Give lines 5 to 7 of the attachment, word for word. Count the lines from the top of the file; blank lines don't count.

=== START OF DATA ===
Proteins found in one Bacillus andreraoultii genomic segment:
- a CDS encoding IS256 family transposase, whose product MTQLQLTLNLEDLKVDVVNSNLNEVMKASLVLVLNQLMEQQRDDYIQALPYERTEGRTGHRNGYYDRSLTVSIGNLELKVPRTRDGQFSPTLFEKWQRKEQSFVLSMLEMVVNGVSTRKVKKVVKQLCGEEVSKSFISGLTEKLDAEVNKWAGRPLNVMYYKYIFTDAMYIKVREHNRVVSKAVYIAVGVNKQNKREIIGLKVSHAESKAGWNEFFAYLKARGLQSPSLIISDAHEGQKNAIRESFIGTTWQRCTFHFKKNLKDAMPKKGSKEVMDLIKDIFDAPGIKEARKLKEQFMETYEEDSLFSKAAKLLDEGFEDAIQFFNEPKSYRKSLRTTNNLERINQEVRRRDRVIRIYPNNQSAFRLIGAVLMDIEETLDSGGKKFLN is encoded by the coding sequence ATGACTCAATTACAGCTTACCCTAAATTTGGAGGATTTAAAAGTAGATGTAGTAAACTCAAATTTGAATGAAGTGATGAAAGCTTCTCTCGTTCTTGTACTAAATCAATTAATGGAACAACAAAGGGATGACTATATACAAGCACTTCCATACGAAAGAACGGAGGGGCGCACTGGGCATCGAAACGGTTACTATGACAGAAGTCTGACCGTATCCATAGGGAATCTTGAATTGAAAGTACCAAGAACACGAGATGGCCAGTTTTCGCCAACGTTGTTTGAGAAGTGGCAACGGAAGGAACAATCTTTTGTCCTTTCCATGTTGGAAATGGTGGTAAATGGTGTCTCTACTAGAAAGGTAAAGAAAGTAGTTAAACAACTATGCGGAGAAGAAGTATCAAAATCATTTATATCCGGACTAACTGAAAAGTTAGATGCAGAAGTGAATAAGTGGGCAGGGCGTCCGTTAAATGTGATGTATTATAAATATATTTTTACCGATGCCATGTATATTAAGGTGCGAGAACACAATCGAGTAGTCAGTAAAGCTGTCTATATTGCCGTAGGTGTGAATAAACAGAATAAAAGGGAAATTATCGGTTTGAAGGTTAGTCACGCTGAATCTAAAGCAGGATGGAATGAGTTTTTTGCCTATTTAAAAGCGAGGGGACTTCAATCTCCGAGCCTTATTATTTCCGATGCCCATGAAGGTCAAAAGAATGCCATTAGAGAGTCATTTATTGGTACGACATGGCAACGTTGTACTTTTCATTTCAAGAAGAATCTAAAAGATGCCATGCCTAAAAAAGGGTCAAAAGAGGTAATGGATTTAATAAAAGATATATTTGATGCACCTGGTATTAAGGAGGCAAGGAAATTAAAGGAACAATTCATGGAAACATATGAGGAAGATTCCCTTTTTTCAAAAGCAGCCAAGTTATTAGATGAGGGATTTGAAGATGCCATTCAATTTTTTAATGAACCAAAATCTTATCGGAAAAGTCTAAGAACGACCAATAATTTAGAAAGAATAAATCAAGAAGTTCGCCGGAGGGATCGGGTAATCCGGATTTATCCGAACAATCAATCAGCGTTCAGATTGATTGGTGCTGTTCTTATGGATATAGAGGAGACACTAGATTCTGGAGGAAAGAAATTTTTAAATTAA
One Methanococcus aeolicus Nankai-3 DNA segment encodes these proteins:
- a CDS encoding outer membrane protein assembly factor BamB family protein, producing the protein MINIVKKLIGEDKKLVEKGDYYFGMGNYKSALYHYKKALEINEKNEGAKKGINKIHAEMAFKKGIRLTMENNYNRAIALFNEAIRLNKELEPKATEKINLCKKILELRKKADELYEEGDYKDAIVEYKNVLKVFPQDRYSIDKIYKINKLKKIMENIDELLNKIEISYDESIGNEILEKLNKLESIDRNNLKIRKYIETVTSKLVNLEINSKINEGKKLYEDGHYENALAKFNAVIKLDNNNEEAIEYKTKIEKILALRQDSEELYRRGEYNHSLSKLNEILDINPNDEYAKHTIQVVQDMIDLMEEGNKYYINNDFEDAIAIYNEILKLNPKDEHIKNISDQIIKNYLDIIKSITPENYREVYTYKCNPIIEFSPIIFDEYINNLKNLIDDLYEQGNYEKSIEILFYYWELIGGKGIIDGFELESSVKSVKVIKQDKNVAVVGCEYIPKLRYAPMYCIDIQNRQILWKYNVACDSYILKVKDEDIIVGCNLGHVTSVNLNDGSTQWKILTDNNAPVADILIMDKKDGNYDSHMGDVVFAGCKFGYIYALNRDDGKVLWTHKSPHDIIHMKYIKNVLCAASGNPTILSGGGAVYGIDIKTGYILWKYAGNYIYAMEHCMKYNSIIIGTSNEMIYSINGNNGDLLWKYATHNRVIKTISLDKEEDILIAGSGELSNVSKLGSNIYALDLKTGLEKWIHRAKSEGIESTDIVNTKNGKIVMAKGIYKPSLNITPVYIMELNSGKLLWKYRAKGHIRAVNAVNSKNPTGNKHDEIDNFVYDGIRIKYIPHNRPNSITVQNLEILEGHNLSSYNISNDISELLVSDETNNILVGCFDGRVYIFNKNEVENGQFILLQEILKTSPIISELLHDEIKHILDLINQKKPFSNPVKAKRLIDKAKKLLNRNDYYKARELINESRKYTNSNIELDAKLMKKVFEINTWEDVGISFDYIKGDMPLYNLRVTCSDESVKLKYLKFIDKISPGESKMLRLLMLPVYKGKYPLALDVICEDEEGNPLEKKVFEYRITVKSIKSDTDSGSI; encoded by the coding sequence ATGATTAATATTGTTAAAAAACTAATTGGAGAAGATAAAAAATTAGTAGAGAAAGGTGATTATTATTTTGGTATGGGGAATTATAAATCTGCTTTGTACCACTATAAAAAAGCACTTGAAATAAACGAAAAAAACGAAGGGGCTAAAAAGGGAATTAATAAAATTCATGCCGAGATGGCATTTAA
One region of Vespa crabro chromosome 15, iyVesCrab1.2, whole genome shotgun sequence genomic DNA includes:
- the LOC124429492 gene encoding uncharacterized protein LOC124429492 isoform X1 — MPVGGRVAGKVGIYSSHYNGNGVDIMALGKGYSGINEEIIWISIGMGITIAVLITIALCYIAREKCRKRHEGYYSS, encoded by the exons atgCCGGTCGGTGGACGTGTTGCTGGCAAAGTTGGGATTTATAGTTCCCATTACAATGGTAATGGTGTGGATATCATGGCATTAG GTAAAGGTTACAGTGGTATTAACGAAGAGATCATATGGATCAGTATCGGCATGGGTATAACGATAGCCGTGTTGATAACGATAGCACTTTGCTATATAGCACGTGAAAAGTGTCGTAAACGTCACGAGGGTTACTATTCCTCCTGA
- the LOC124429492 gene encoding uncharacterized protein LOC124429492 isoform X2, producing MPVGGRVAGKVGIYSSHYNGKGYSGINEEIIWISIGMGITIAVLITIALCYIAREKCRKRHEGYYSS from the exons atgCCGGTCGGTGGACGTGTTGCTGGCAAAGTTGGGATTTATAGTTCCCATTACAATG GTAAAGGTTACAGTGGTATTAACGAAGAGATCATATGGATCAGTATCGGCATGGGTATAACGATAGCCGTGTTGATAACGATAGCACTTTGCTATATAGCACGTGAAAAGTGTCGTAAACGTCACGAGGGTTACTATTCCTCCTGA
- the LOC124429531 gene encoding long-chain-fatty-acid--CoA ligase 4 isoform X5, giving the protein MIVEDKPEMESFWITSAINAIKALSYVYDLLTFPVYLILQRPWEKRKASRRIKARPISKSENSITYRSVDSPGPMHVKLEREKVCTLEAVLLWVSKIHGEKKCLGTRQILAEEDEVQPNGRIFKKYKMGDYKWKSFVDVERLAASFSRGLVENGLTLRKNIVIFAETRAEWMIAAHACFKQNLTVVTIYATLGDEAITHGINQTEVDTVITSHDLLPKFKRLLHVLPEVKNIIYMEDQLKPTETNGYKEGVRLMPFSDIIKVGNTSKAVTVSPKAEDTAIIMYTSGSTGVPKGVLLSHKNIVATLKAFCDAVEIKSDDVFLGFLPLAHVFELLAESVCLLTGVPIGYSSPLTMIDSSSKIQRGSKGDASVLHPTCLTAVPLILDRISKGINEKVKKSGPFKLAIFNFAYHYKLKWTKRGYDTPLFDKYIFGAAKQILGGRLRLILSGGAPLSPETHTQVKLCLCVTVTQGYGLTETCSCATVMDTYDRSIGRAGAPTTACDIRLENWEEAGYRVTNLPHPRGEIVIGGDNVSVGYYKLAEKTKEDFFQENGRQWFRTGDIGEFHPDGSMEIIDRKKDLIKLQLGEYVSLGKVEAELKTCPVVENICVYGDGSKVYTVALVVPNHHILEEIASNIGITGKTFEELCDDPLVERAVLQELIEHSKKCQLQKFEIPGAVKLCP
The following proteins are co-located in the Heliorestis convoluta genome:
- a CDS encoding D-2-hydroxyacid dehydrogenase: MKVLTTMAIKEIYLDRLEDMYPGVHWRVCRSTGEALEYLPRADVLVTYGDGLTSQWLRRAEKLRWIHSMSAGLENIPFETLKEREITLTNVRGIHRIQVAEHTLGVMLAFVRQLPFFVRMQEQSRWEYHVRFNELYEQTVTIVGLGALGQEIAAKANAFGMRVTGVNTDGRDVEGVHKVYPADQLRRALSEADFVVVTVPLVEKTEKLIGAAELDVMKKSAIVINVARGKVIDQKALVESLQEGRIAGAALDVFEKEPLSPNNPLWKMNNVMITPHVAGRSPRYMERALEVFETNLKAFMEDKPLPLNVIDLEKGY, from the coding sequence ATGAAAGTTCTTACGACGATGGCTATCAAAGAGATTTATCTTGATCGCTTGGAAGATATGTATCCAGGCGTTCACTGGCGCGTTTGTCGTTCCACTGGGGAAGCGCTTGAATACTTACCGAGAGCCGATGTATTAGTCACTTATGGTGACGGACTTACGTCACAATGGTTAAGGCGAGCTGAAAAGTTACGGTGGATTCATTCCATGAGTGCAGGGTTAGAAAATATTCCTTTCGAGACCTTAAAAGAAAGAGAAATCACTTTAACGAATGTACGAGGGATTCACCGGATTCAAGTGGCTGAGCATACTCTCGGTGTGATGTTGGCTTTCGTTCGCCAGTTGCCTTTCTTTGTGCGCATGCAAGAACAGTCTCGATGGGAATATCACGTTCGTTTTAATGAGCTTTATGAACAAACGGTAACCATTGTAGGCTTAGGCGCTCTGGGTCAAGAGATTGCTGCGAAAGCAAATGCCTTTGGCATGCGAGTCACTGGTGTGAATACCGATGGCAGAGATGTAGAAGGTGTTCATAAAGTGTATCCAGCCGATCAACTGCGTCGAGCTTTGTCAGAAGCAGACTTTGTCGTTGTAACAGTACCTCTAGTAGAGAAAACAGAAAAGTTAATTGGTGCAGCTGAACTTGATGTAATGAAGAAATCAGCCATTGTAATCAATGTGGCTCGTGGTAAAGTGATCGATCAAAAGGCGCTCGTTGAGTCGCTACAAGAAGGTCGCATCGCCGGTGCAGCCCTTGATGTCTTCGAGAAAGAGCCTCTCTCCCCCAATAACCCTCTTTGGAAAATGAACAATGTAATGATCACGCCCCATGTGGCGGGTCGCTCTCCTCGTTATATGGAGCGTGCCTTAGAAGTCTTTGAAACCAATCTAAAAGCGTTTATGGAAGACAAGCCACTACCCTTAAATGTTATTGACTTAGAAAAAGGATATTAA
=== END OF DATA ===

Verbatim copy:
One region of Vespa crabro chromosome 15, iyVesCrab1.2, whole genome shotgun sequence genomic DNA includes:
- the LOC124429492 gene encoding uncharacterized protein LOC124429492 isoform X1 — MPVGGRVAGKVGIYSSHYNGNGVDIMALGKGYSGINEEIIWISIGMGITIAVLITIALCYIAREKCRKRHEGYYSS, encoded by the exons atgCCGGTCGGTGGACGTGTTGCTGGCAAAGTTGGGATTTATAGTTCCCATTACAATGGTAATGGTGTGGATATCATGGCATTAG GTAAAGGTTACAGTGGTATTAACGAAGAGATCATATGGATCAGTATCGGCATGGGTATAACGATAGCCGTGTTGATAACGATAGCACTTTGCTATATAGCACGTGAAAAGTGTCGTAAACGTCACGAGGGTTACTATTCCTCCTGA
- the LOC124429492 gene encoding uncharacterized protein LOC124429492 isoform X2, producing MPVGGRVAGKVGIYSSHYNGKGYSGINEEIIWISIGMGITIAVLITIALCYIAREKCRKRHEGYYSS from the exons atgCCGGTCGGTGGACGTGTTGCTGGCAAAGTTGGGATTTATAGTTCCCATTACAATG GTAAAGGTTACAGTGGTATTAACGAAGAGATCATATGGATCAGTATCGGCATGGGTATAACGATAGCCGTGTTGATAACGATAGCACTTTGCTATATAGCACGTGAAAAGTGTCGTAAACGTCACGAGGGTTACTATTCCTCCTGA